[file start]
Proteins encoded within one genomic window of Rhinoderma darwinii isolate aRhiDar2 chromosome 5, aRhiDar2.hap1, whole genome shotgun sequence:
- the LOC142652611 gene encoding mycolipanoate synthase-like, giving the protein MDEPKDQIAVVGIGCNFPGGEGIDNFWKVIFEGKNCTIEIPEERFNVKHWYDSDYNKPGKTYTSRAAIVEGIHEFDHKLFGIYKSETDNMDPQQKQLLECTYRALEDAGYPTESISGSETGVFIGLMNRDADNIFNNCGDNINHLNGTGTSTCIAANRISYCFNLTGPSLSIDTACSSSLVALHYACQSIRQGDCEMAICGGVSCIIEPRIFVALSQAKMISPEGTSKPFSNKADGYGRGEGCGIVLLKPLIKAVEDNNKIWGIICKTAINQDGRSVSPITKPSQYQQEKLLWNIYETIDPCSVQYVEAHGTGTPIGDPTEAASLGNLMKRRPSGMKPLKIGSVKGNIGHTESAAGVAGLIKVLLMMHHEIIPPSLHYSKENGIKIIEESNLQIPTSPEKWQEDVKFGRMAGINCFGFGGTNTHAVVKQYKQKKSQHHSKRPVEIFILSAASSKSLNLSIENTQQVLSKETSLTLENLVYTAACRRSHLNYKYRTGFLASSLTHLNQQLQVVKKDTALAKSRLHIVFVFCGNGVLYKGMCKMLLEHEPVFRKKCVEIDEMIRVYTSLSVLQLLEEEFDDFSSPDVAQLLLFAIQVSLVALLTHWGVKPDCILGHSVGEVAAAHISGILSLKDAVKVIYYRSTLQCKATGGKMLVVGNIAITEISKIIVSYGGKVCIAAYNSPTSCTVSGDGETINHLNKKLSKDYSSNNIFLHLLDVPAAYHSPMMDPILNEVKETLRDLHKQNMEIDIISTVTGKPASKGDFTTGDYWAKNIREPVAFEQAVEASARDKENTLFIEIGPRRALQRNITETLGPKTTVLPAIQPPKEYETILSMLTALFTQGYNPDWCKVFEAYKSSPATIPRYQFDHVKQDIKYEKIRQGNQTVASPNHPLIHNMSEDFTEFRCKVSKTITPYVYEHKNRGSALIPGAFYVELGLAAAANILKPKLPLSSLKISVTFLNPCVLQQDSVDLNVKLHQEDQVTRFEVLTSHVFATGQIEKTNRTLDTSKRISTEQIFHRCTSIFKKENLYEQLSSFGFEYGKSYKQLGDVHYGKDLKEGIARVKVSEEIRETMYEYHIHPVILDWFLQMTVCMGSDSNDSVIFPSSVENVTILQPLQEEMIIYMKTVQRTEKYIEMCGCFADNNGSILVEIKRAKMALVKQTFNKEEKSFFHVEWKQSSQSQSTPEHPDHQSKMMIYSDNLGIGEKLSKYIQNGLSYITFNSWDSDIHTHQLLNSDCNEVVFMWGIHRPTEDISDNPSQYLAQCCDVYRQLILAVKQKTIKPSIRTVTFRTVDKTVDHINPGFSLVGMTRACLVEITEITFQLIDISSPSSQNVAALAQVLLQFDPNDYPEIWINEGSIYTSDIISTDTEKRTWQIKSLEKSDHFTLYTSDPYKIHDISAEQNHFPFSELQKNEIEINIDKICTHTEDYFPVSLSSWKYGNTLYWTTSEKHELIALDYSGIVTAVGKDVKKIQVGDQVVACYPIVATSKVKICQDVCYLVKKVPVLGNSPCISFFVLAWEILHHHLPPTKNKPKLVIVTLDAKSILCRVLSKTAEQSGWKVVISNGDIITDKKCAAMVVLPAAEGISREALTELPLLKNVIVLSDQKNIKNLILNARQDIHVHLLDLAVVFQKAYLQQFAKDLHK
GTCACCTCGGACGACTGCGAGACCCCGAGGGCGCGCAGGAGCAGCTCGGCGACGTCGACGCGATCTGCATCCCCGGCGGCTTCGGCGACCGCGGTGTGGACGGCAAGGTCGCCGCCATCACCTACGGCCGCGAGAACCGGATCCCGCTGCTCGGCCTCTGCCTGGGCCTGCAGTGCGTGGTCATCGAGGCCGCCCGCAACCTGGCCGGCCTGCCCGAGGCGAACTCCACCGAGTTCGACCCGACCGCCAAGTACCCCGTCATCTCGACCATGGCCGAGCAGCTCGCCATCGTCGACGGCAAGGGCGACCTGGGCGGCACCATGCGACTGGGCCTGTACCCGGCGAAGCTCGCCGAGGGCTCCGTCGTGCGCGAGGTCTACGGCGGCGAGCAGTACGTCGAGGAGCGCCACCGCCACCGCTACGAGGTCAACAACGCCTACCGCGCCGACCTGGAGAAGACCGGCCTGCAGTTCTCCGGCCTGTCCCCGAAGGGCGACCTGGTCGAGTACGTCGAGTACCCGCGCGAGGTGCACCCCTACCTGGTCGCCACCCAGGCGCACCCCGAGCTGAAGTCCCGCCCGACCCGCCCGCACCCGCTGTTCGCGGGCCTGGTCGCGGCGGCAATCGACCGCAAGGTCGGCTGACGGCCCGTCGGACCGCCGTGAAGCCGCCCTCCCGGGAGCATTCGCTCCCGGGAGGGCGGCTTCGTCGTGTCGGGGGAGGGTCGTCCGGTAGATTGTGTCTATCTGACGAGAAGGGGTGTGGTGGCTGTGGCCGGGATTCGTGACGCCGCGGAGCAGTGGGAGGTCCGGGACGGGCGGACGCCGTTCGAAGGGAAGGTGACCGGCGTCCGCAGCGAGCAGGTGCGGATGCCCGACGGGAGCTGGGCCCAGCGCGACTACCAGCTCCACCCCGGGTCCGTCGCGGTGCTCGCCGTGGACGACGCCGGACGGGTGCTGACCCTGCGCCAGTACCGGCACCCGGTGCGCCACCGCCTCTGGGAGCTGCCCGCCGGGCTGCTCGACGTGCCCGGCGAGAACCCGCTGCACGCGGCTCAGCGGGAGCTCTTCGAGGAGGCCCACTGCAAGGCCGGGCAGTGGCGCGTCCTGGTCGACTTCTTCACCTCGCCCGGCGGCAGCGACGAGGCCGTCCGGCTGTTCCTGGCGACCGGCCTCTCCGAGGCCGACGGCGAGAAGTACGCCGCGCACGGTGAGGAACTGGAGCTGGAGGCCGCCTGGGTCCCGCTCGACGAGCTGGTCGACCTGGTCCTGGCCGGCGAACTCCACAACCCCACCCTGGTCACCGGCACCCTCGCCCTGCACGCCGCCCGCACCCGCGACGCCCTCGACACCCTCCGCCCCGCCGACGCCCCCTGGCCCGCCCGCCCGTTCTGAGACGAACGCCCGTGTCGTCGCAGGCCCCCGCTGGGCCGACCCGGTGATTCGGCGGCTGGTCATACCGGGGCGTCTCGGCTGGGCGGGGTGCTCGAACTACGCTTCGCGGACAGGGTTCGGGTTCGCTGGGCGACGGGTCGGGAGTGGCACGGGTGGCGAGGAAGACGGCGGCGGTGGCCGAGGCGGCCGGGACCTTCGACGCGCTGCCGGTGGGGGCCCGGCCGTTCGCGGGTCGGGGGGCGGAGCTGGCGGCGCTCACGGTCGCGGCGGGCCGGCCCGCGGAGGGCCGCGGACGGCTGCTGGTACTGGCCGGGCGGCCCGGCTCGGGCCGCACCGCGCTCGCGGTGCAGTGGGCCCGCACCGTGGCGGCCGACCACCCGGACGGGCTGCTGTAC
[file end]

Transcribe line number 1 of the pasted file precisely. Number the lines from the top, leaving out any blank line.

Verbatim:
Proteins encoded within one genomic window of Rhinoderma darwinii isolate aRhiDar2 chromosome 5, aRhiDar2.hap1, whole genome shotgun sequence: